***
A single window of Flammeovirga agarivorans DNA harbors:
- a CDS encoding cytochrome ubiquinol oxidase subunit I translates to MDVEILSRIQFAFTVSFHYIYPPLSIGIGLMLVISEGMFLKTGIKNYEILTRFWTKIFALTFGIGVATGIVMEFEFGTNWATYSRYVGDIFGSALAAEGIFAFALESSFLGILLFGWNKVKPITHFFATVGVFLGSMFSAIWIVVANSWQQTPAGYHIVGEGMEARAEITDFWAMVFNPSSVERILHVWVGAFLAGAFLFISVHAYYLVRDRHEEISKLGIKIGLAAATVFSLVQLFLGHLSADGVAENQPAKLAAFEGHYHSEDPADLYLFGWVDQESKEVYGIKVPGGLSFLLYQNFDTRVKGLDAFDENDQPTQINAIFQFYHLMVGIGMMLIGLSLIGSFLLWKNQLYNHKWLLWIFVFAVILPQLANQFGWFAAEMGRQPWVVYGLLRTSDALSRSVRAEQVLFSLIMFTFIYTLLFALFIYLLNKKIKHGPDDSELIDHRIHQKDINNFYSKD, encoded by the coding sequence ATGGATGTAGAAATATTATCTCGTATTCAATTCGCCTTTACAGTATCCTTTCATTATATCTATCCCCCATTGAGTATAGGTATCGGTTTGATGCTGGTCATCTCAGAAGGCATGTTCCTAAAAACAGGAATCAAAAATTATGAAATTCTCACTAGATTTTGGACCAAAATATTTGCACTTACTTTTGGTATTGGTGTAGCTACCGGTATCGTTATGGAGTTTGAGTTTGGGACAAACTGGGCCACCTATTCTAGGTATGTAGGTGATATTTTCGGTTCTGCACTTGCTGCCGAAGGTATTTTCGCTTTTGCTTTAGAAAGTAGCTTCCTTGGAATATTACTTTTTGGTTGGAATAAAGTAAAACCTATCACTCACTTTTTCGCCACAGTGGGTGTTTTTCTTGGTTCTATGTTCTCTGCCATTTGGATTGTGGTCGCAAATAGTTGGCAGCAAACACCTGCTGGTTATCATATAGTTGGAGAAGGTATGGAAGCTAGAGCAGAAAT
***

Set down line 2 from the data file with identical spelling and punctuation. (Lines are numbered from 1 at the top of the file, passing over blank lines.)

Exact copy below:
- a CDS encoding cytochrome ubiquinol oxidase subunit I translates to MDVEILSRIQFAFTVSFHYIYPPLSIGIGLMLVISEGMFLKTGIKNYEILTRFWTKIFALTFGIGVATGIVMEFEFGTNWATYSRYVGDIFGSALAAEGIFAFALESSFLGILLFGWNKVKPITHFFATVGVFLGSMFSAIWIVVANSWQQTPAGYHIVGEGMEARAEITDFWAMVFNPSSVERILHVWVGAFLAGAFLFISVHAYYLVRDRHEEISKLGIKIGLAAATVFSLVQLFLGHLSADGVAENQPAKLAAFEGHYHSEDPADLYLFGWVDQESKEVYGIKVPGGLSFLLYQNFDTRVKGLDAFDENDQPTQINAIFQFYHLMVGIGMMLIGLSLIGSFLLWKNQLYNHKWLLWIFVFAVILPQLANQFGWFAAEMGRQPWVVYGLLRTSDALSRSVRAEQVLFSLIMFTFIYTLLFALFIYLLNKKIKHGPDDSELIDHRIHQKDINNFYSKD, encoded by the coding sequence ATGGATGTAGAAATATTATCTCGTATTCAATTCGCCTTTACAGTATCCTTTCATTATATCTATCCCCCATTGAGTATAGGTATCGGTTTGATGCTGGTCATCTCAGAAGGCATGTTCCTAAAAACAGGAATCAAAAATTATGAAATTCTCACTAGATTTTGGACCAAAATATTTGCACTTACTTTTGGTATTGGTGTAGCTACCGGTATCGTTATGGAGTTTGAGTTTGGGACAAACTGGGCCACCTATTCTAGGTATGTAGGTGATATTTTCGGTTCTGCACTTGCTGCCGAAGGTATTTTCGCTTTTGCTTTAGAAAGTAGCTTCCTTGGAATATTACTTTTTGGTTGGAATAAAGTAAAACCTATCACTCACTTTTTCGCCACAGTGGGTGTTTTTCTTGGTTCTATGTTCTCTGCCATTTGGATTGTGGTCGCAAATAGTTGGCAGCAAACACCTGCTGGTTATCATATAGTTGGAGAAGGTATGGAAGCTAGAGCAGAAAT